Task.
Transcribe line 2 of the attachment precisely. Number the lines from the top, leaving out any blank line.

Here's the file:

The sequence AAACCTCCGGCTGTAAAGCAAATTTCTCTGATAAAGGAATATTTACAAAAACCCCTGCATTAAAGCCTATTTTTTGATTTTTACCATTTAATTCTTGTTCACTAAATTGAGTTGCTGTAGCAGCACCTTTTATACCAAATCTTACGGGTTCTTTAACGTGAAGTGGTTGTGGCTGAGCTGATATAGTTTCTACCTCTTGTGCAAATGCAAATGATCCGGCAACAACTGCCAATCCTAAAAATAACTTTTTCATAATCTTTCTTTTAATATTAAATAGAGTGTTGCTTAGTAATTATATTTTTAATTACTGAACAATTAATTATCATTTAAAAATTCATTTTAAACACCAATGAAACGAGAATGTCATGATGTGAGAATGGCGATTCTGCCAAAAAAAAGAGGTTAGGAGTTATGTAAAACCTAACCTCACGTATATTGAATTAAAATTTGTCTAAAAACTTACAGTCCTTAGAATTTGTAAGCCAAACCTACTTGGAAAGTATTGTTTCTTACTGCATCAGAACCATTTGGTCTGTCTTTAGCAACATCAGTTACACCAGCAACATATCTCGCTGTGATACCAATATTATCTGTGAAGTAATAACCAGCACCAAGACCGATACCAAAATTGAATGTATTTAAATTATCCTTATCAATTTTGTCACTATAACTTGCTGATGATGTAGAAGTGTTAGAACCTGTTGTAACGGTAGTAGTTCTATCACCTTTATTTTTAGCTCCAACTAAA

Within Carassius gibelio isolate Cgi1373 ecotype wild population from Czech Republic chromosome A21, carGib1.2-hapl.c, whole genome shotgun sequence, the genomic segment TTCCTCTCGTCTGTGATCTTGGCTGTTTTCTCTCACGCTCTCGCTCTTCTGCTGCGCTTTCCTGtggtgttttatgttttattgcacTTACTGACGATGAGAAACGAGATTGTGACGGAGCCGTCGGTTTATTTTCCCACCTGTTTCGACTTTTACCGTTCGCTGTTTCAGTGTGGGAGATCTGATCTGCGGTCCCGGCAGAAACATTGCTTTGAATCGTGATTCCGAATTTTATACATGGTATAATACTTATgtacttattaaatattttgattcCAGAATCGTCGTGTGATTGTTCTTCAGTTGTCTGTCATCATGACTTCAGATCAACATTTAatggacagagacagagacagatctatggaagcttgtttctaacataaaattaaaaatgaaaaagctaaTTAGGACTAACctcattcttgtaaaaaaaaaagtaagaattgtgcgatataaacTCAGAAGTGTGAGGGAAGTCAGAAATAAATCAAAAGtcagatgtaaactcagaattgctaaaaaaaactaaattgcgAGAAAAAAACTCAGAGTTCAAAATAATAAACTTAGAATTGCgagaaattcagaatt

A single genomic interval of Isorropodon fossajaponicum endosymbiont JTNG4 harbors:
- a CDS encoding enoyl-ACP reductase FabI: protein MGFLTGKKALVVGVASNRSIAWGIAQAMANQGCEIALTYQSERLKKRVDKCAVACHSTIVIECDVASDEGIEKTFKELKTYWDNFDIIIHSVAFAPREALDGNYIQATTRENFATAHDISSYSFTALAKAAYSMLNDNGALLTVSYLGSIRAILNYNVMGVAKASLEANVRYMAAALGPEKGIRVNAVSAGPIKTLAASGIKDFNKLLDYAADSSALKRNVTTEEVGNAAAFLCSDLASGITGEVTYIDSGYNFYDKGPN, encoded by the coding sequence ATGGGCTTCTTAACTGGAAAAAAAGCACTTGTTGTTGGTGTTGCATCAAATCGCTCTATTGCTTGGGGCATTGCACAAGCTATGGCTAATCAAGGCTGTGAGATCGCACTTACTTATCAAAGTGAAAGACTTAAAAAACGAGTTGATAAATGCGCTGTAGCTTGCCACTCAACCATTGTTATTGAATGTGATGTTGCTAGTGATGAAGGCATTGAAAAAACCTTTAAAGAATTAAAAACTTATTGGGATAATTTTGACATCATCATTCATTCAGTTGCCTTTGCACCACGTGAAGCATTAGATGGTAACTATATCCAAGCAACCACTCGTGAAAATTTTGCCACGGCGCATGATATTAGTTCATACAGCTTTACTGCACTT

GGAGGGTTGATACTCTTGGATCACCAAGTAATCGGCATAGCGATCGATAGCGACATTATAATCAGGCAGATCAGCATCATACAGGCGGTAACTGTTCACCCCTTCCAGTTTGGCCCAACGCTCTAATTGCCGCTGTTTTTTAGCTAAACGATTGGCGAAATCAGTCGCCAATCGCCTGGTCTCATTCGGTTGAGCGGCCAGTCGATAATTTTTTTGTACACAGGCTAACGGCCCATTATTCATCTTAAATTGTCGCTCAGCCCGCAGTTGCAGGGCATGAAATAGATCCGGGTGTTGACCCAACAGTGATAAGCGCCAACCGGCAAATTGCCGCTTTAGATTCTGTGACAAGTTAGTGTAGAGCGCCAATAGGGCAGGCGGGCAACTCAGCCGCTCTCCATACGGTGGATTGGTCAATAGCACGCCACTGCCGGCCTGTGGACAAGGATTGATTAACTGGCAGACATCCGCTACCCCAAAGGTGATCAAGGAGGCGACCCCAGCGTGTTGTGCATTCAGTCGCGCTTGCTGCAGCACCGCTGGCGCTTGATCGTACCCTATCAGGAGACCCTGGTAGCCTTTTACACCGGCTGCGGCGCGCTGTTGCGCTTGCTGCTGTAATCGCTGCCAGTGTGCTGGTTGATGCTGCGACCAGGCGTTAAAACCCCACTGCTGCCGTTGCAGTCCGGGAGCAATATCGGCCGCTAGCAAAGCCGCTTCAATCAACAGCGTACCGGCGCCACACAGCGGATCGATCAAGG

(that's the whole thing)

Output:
Within Carassius gibelio isolate Cgi1373 ecotype wild population from Czech Republic chromosome A21, carGib1.2-hapl.c, whole genome shotgun sequence, the genomic segment TTCCTCTCGTCTGTGATCTTGGCTGTTTTCTCTCACGCTCTCGCTCTTCTGCTGCGCTTTCCTGtggtgttttatgttttattgcacTTACTGACGATGAGAAACGAGATTGTGACGGAGCCGTCGGTTTATTTTCCCACCTGTTTCGACTTTTACCGTTCGCTGTTTCAGTGTGGGAGATCTGATCTGCGGTCCCGGCAGAAACATTGCTTTGAATCGTGATTCCGAATTTTATACATGGTATAATACTTATgtacttattaaatattttgattcCAGAATCGTCGTGTGATTGTTCTTCAGTTGTCTGTCATCATGACTTCAGATCAACATTTAatggacagagacagagacagatctatggaagcttgtttctaacataaaattaaaaatgaaaaagctaaTTAGGACTAACctcattcttgtaaaaaaaaaagtaagaattgtgcgatataaacTCAGAAGTGTGAGGGAAGTCAGAAATAAATCAAAAGtcagatgtaaactcagaattgctaaaaaaaactaaattgcgAGAAAAAAACTCAGAGTTCAAAATAATAAACTTAGAATTGCgagaaattcagaatt